It is true that the option agreement by its terms vested in the taxpayer a number of rights and privileges which ordinarily would be associated with ownership of stock. However, these rights were extended to the taxpayer by virtue of the specific language of the agreement rather than being merely incident to stock ownership as such. The law is well settled in West Virginia that an option is not a sale. It is a right of election in the party taking the same to exercise a privilege, and only when the privilege has been exercised in the manner specified in the option agreement does it become an absolute contract. It is simply a contract by which the owner of property agrees with another person that the latter shall have the right to purchase the property at a fixed price within a certain time. While the option extends the right to purchase, it imposes no binding obligation to *387 do so upon the person holding the option. See First Huntington National Bank v. Gideon-Broh Realty Co., 139 W.Va. 130, 79 S.E.2d 675. A study of the agreement here in question indicates quite clearly that there was no obligation upon the taxpayer to purchase any of the stock. The agreement spells out the right of the taxpayer to purchase and the manner in which the purchase could be exercised; but it also provides for disposition of the stock by the escrow agent in the event all or any part of the stock was not purchased pursuant to the option agreement. The fact that the taxpayer personally delivered the stock to the escrow agent is not significant in view of the fact that he was a shareholder in the corporation as well as its president, and in making this delivery was merely acting in his official capacity as an officer of the corporation. It is also significant that neither the taxpayer nor the corporation treated the taxpayer as owner of the stock on their books, records or federal tax returns until after the option was exercised. The evidence indicates quite clearly that the parties used the term option in its technical and legal sense and that it was the intention of the taxpayer as well as the other parties involved to handle the stock on an option basis.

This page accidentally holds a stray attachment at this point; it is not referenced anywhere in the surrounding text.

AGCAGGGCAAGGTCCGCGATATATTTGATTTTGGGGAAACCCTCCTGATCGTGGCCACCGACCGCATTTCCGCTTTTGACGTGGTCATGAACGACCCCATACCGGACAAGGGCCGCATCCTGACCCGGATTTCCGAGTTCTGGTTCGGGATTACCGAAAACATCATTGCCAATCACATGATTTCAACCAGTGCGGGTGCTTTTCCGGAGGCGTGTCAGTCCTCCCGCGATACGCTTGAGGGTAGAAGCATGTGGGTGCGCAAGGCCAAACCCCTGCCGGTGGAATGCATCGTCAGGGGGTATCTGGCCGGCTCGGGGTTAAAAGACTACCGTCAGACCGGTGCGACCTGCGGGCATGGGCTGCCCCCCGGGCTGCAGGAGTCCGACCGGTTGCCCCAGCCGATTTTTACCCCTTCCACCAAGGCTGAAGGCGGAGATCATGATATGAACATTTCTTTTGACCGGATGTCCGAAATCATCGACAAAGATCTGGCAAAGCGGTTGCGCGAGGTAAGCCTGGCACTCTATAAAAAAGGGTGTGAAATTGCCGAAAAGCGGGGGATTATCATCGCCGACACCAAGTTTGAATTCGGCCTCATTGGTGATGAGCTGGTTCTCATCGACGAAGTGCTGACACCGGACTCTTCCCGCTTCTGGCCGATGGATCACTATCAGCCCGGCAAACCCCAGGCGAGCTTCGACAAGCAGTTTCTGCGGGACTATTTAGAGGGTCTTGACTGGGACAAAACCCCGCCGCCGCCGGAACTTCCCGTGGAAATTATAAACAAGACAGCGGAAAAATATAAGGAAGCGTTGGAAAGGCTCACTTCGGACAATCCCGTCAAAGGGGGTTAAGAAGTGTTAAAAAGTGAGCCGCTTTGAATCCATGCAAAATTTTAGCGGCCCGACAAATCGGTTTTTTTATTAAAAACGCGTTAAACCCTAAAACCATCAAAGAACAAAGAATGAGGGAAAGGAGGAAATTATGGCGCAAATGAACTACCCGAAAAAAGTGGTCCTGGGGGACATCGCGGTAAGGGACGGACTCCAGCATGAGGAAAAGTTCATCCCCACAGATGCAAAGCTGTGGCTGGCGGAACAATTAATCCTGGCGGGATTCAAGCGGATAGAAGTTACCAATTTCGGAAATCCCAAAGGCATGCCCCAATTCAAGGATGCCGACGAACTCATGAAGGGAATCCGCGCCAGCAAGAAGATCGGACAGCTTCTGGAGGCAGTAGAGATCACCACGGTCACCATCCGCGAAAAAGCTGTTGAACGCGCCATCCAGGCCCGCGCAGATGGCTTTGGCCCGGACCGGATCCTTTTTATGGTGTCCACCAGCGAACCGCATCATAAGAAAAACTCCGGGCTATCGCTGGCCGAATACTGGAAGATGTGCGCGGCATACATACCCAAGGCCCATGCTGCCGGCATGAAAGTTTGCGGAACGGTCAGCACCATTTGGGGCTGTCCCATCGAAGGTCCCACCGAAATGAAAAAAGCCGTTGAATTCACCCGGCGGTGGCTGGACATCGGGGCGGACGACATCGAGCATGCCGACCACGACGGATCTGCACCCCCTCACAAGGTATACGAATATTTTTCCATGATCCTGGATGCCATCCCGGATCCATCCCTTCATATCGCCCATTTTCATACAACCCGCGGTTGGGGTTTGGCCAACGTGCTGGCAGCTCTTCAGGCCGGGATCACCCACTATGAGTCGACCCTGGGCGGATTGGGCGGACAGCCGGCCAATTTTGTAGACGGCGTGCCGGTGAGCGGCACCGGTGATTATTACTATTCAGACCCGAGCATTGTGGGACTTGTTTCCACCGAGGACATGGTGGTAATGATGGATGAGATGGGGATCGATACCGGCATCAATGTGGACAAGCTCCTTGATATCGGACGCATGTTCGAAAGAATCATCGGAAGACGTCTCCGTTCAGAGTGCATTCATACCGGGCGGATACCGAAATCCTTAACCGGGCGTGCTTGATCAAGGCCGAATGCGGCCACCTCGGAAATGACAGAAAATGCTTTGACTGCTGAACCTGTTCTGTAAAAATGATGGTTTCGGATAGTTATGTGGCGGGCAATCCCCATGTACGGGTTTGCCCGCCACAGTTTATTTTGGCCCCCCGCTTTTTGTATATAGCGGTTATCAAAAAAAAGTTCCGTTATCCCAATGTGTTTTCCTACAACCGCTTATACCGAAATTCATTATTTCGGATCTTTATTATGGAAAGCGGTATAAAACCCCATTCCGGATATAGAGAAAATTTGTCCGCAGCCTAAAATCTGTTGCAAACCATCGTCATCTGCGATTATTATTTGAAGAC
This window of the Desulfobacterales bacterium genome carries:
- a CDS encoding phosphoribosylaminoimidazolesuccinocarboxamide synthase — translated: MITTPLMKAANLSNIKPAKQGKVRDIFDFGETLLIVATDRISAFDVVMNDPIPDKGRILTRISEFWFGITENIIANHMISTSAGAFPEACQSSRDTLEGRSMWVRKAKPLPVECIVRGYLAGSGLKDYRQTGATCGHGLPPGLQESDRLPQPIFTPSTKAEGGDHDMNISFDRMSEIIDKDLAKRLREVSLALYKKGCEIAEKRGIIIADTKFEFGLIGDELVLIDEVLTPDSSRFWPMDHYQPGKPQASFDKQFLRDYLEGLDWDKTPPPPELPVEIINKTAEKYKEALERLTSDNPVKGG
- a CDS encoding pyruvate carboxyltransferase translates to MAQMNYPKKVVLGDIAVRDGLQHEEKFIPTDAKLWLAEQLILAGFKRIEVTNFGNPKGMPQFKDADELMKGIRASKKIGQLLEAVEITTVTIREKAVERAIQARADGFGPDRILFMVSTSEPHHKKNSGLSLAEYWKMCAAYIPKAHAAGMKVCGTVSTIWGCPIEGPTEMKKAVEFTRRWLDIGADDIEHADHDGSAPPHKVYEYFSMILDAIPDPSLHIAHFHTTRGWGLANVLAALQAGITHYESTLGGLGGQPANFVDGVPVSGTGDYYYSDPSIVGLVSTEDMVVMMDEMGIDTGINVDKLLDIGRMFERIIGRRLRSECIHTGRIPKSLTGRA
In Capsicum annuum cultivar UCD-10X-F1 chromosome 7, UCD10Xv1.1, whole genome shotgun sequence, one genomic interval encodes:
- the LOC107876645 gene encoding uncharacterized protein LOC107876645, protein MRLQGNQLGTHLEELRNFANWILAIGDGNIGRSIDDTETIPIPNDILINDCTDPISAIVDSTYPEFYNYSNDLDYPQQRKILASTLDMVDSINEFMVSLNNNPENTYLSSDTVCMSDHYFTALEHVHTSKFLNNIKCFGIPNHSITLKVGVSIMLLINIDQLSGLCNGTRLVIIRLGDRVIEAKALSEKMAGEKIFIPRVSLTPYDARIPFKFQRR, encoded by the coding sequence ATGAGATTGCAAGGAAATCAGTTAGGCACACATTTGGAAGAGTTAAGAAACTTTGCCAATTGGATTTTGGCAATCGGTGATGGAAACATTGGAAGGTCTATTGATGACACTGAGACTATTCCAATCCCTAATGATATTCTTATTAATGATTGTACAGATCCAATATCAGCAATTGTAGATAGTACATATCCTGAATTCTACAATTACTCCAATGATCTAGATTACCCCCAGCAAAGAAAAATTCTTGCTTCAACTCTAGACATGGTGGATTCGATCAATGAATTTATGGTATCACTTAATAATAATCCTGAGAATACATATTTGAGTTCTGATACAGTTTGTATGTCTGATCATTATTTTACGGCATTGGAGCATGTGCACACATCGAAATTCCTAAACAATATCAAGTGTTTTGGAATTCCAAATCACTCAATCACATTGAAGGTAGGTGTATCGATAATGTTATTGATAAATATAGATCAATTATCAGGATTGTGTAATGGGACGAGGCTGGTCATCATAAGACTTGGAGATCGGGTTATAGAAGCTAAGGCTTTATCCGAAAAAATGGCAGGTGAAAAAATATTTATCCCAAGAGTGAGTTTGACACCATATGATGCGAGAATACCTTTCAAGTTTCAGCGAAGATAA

The plaintiffs rely upon several cases to support their position. However, all of these cases can be distinguished from the case at hand by the fact that the person holding the "option" in the cases cited was under an obligation to purchase and the transaction in question was a matter of collateral security rather than an escrow arrangement such as we have here.
Upon the evidence before me it is my conclusion that the agreement between Gulf and the taxpayer in 1953 was, in fact, an option agreement rather than a sale and that accordingly the position of the Government in its treatment of the sale of the stock acquired in the years 1955 and 1956 was correct both as to the nature and value of the stock acquisition in those two years.
While I find that the deficiencies were properly assessed for the years in question, I do not believe that the Commissioner was justified in imposing the negligence penalty in this case. There was no attempt on the part of the taxpayer or any of those associated with him to disguise the transactions in question nor to withhold any of the facts bearing upon the tax ramifications thereof. While the Government takes the position that the penalty should stand in the absence of evidence to rebut the Commissioner's determination, it is my conclusion that the totality of circumstances as shown by the record in the present case would make it inappropriate for the Government to insist upon the 5% negligence penalty in this case. See Bennett v. Commissioner of Internal Revenue (8th Cir. 1944) 139 F.2d 961.
Accordingly judgment will be entered in favor of the defendant upon the deficiency assessments for the years 1955 and 1956, but judgment will be entered in favor of the plaintiffs insofar as those deficiencies cover the negligence penalty imposed by the Commissioner.